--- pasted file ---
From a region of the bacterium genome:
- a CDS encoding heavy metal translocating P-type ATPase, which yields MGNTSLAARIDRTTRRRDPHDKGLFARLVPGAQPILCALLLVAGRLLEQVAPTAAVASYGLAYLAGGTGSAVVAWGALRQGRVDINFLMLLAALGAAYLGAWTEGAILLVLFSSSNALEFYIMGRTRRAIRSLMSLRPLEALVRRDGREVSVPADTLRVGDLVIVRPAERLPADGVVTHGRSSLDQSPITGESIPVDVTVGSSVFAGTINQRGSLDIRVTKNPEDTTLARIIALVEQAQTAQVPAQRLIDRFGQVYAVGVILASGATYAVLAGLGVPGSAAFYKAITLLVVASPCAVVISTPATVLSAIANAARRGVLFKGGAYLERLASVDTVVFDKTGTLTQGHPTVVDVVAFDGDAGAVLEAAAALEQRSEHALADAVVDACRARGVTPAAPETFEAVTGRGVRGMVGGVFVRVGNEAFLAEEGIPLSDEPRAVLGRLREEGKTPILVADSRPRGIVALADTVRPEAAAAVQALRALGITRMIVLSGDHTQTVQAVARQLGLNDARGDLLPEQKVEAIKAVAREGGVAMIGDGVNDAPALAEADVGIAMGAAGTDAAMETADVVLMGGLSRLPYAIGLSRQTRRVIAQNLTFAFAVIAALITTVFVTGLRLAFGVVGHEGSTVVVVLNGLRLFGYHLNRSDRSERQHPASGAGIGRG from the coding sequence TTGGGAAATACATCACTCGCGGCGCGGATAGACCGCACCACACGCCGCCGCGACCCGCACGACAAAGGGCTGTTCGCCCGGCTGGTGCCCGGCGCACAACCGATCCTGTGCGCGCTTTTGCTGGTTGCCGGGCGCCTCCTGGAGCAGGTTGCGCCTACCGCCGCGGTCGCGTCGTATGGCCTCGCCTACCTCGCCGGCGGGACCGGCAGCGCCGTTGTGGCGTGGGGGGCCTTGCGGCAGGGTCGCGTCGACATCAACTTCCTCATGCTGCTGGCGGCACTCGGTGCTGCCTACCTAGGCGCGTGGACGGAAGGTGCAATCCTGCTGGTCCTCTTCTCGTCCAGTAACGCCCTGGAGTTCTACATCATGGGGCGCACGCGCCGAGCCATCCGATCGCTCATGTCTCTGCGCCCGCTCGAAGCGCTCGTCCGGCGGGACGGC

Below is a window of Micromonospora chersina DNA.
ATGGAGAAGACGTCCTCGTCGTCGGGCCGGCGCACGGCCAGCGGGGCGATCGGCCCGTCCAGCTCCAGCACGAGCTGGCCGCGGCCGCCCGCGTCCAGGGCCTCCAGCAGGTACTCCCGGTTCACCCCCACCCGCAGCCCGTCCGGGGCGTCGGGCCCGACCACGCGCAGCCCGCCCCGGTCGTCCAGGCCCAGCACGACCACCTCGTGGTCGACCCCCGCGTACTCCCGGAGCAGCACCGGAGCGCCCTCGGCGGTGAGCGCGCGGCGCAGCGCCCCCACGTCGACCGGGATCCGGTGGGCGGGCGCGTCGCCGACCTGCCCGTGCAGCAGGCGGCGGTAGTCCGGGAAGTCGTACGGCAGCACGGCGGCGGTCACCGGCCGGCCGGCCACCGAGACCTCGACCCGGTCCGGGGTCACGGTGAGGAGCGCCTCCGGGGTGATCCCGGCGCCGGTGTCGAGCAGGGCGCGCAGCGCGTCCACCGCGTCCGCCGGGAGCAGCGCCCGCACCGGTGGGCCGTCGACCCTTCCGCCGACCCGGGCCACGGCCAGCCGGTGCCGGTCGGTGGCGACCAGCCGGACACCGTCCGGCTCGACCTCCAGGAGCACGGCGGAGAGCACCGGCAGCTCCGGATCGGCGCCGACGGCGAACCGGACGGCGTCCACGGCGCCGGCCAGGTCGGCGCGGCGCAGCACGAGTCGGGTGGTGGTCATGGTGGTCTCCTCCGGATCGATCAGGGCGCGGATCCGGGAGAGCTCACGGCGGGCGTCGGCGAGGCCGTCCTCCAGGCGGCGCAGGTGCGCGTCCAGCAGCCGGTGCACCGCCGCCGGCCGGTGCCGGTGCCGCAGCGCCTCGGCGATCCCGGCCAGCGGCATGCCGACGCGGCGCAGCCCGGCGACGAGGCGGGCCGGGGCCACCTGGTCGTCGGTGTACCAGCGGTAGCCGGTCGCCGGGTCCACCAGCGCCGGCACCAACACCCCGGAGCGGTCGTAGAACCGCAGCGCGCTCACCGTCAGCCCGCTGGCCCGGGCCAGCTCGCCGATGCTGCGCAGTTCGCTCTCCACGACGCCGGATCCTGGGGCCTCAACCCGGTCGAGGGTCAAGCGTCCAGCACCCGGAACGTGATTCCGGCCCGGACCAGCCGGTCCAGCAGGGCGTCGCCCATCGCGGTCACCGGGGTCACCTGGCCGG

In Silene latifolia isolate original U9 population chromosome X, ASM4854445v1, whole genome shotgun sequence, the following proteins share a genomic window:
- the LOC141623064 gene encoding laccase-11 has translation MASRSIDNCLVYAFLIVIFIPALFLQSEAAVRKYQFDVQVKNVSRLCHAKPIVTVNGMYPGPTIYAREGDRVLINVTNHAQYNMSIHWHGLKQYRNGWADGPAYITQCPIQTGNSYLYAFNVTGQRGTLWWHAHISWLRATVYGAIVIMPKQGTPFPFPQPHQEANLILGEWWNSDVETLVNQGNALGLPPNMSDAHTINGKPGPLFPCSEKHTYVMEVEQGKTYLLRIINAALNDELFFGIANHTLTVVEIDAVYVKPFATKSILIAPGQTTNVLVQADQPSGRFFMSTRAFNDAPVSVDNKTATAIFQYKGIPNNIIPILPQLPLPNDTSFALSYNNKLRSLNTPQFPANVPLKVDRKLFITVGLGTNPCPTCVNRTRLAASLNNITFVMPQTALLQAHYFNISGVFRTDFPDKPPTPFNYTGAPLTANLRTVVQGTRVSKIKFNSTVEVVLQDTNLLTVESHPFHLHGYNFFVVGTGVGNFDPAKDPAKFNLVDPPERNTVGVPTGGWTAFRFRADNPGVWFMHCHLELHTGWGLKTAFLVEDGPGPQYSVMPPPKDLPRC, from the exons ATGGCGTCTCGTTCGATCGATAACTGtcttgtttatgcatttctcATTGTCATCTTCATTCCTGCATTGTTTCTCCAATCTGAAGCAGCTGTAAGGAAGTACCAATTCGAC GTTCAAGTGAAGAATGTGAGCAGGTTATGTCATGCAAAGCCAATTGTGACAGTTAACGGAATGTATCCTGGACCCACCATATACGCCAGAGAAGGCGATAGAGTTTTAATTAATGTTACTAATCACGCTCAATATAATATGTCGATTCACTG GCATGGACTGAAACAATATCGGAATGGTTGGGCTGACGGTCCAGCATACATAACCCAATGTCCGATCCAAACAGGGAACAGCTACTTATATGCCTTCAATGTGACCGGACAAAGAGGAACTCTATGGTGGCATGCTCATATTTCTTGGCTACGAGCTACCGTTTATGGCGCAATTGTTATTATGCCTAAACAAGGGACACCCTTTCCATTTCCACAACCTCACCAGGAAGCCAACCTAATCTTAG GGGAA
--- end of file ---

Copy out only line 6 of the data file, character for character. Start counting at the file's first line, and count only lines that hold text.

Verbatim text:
- the LOC141623064 gene encoding laccase-11 has translation MASRSIDNCLVYAFLIVIFIPALFLQSEAAVRKYQFDVQVKNVSRLCHAKPIVTVNGMYPGPTIYAREGDRVLINVTNHAQYNMSIHWHGLKQYRNGWADGPAYITQCPIQTGNSYLYAFNVTGQRGTLWWHAHISWLRATVYGAIVIMPKQGTPFPFPQPHQEANLILGEWWNSDVETLVNQGNALGLPPNMSDAHTINGKPGPLFPCSEKHTYVMEVEQGKTYLLRIINAALNDELFFGIANHTLTVVEIDAVYVKPFATKSILIAPGQTTNVLVQADQPSGRFFMSTRAFNDAPVSVDNKTATAIFQYKGIPNNIIPILPQLPLPNDTSFALSYNNKLRSLNTPQFPANVPLKVDRKLFITVGLGTNPCPTCVNRTRLAASLNNITFVMPQTALLQAHYFNISGVFRTDFPDKPPTPFNYTGAPLTANLRTVVQGTRVSKIKFNSTVEVVLQDTNLLTVESHPFHLHGYNFFVVGTGVGNFDPAKDPAKFNLVDPPERNTVGVPTGGWTAFRFRADNPGVWFMHCHLELHTGWGLKTAFLVEDGPGPQYSVMPPPKDLPRC, from the exons ATGGCGTCTCGTTCGATCGATAACTGtcttgtttatgcatttctcATTGTCATCTTCATTCCTGCATTGTTTCTCCAATCTGAAGCAGCTGTAAGGAAGTACCAATTCGAC GTTCAAGTGAAGAATGTGAGCAGGTTATGTCATGCAAAGCCAATTGTGACAGTTAACGGAATGTATCCTGGACCCACCATATACGCCAGAGAAGGCGATAGAGTTTTAATTAATGTTACTAATCACGCTCAATATAATATGTCGATTCACTG GCATGGACTGAAACAATATCGGAATGGTTGGGCTGACGGTCCAGCATACATAACCCAATGTCCGATCCAAACAGGGAACAGCTACTTATATGCCTTCAATGTGACCGGACAAAGAGGAACTCTATGGTGGCATGCTCATATTTCTTGGCTACGAGCTACCGTTTATGGCGCAATTGTTATTATGCCTAAACAAGGGACACCCTTTCCATTTCCACAACCTCACCAGGAAGCCAACCTAATCTTAG GGGAA